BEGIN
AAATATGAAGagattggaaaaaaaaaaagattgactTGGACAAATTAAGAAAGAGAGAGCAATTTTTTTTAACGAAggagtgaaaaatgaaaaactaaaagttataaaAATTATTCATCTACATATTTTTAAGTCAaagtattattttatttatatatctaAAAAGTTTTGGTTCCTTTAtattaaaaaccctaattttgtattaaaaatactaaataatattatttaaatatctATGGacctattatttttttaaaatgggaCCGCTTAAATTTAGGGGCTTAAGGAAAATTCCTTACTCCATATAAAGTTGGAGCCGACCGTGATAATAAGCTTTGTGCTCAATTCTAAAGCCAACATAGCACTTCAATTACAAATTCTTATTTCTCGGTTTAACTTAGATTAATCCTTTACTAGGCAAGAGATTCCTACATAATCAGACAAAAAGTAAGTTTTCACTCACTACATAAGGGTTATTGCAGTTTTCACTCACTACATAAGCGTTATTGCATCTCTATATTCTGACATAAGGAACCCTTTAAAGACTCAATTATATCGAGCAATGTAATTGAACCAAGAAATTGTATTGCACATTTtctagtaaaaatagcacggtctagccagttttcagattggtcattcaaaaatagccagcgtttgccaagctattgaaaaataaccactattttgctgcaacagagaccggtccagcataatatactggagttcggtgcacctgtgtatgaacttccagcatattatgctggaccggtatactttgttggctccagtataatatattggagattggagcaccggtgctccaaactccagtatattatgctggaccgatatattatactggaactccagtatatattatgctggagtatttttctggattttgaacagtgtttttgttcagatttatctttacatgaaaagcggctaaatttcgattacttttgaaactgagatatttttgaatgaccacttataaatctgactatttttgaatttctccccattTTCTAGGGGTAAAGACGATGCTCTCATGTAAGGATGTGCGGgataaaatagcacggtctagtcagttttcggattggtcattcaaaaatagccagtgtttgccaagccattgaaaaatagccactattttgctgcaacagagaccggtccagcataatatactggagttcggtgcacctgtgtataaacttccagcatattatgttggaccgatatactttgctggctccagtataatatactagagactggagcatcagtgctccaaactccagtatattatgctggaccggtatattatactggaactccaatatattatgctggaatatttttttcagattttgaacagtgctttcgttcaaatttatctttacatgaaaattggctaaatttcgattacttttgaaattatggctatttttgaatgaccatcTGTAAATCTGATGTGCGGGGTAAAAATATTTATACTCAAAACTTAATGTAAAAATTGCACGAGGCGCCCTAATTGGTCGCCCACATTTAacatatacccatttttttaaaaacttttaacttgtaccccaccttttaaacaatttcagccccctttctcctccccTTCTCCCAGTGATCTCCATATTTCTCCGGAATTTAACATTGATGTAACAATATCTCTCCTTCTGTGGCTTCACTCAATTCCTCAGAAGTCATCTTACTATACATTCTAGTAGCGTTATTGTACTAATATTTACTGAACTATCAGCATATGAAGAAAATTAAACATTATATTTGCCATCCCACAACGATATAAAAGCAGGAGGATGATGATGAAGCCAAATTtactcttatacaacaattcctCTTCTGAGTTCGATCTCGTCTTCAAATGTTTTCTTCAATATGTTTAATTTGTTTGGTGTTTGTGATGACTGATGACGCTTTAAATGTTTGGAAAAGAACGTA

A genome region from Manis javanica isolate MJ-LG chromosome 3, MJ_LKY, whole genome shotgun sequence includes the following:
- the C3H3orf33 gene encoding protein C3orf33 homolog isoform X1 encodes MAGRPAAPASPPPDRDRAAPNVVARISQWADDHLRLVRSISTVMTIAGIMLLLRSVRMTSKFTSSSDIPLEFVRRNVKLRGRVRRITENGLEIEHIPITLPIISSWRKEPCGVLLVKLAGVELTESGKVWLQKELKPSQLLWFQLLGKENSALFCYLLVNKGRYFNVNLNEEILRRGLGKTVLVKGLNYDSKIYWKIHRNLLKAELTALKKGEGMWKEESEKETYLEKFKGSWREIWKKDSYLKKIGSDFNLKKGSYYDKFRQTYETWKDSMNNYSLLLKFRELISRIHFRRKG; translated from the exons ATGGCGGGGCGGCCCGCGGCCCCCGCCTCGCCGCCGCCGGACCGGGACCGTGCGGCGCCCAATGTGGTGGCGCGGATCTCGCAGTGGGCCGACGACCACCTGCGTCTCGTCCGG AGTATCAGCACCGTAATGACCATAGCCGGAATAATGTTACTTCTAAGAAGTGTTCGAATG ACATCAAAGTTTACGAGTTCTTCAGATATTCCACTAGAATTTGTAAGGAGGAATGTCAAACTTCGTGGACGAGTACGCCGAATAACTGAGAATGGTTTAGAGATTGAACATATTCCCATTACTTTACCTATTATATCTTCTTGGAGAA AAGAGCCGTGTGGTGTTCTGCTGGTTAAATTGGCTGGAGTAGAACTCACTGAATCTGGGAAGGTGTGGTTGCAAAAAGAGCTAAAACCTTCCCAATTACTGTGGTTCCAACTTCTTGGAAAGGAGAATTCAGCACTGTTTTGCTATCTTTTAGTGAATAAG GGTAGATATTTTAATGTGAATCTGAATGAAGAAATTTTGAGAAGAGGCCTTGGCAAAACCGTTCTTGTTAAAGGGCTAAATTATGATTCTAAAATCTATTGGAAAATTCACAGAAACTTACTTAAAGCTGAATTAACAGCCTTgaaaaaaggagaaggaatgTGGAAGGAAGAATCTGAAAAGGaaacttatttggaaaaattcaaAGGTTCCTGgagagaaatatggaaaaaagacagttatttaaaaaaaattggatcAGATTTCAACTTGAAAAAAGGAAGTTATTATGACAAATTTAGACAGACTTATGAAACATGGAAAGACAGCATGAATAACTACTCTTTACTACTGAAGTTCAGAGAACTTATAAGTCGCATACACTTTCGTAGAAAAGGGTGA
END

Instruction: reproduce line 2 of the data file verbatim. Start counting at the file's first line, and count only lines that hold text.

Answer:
A genome region from Manis javanica isolate MJ-LG chromosome 3, MJ_LKY, whole genome shotgun sequence includes the following: